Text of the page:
Preventing people from working illegally

As an employer you should conduct right to work checks under the Immigration, Asylum and Nationality Act 2006 (as amended) and related legislation.


Coronavirus (COVID-19)

Right to work checks have been temporarily adjusted due to coronavirus (COVID-19). This is to make it easier for employers to carry them out.  More information can be found on the GOV.UK website.

It is a criminal offence to employ a person who does not have the right to work in the United Kingdom (UK).

Ukrainian Sponsorship Scheme

Guidance for employers on completing right to work checks for Ukrainian nationals in the UK under the Ukrainian Sponsorship Scheme has been published and is available here.


If you employ someone who doesn’t have current and valid permission to do the job in question you could receive a civil penalty fine of up to £20,000 per worker. 

Always carry out specific checks of original documents or do the relevant online/digital right to work check prior to the person starting work and diarise when their permission to work will expire. Ensure that you carry out a repeat right to work check prior to the expiry of their visa. Doing these checks in line with the guidance can mean that you have a statutory excuse (or defence) to any civil penalty fine should it transpire that the employee in question does not have the right to work.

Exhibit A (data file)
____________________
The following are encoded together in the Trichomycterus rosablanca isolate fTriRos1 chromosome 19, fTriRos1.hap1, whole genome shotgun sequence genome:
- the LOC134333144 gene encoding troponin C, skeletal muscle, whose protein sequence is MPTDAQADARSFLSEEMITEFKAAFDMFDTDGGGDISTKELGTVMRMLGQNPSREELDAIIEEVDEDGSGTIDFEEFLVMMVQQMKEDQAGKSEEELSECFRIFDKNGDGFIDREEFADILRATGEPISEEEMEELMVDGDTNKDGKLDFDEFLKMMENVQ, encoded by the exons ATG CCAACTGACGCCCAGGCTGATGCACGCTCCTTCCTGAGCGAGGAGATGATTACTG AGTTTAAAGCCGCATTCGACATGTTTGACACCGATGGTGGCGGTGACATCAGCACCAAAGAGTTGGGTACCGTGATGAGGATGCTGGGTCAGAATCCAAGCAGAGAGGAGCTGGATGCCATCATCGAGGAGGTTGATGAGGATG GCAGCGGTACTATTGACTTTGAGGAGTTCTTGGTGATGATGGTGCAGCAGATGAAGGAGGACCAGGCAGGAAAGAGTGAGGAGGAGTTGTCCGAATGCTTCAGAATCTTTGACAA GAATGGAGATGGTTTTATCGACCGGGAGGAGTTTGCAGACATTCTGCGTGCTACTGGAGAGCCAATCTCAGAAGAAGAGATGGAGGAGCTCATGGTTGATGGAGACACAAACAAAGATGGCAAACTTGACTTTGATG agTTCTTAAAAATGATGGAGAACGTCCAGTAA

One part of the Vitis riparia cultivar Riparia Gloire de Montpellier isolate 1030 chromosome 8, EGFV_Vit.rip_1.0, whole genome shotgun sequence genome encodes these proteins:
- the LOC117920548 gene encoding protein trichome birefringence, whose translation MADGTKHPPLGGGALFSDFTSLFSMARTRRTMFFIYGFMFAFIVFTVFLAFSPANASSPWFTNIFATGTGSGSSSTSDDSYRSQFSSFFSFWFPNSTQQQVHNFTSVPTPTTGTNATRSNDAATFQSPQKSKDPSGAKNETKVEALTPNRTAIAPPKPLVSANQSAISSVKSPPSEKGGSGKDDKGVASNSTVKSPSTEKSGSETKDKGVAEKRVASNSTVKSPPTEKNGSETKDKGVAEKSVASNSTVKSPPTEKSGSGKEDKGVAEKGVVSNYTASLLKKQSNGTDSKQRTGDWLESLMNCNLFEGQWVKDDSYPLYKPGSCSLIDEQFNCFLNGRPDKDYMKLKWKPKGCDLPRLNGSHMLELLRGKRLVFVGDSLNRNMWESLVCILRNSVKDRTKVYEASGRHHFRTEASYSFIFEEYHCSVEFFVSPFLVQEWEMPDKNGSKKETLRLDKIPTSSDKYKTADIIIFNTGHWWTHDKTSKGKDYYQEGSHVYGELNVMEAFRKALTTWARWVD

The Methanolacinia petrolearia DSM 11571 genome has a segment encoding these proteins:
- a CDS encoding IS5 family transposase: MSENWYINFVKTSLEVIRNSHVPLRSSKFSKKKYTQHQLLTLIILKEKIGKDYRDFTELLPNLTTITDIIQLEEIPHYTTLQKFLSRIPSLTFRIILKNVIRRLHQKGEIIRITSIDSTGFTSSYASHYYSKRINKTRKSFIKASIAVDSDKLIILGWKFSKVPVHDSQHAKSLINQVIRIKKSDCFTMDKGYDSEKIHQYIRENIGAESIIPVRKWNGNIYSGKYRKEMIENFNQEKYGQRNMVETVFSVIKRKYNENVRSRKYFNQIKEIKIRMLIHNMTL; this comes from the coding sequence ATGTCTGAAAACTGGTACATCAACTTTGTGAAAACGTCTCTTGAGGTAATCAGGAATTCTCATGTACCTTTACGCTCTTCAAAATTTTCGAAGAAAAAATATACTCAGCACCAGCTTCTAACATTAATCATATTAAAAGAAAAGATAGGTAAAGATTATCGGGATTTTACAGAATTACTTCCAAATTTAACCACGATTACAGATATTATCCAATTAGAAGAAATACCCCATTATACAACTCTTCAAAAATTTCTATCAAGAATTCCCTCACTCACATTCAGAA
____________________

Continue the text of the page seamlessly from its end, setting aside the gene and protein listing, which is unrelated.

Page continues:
Full details of what is required in terms of right to work checks can be found at the link below. 

There is also a criminal offence of knowingly employing someone who is not entitled to work in the UK. However, criminal enforcement is usually reserved for more serious cases.  

Avoiding discrimination

As an employer in Scotland you should carry out various checks to ensure all your employees are entitled to work legally in the UK. Checks also enable you to establish a statutory excuse against any civil penalty or fine in relation to illegal working.

When conducting checks, care must be taken to avoid race discrimination. As an employer you should request relevant documentation from all your employees, not just those you feel do not have permission to work in the UK. Never make assumptions based on things like appearance and accent.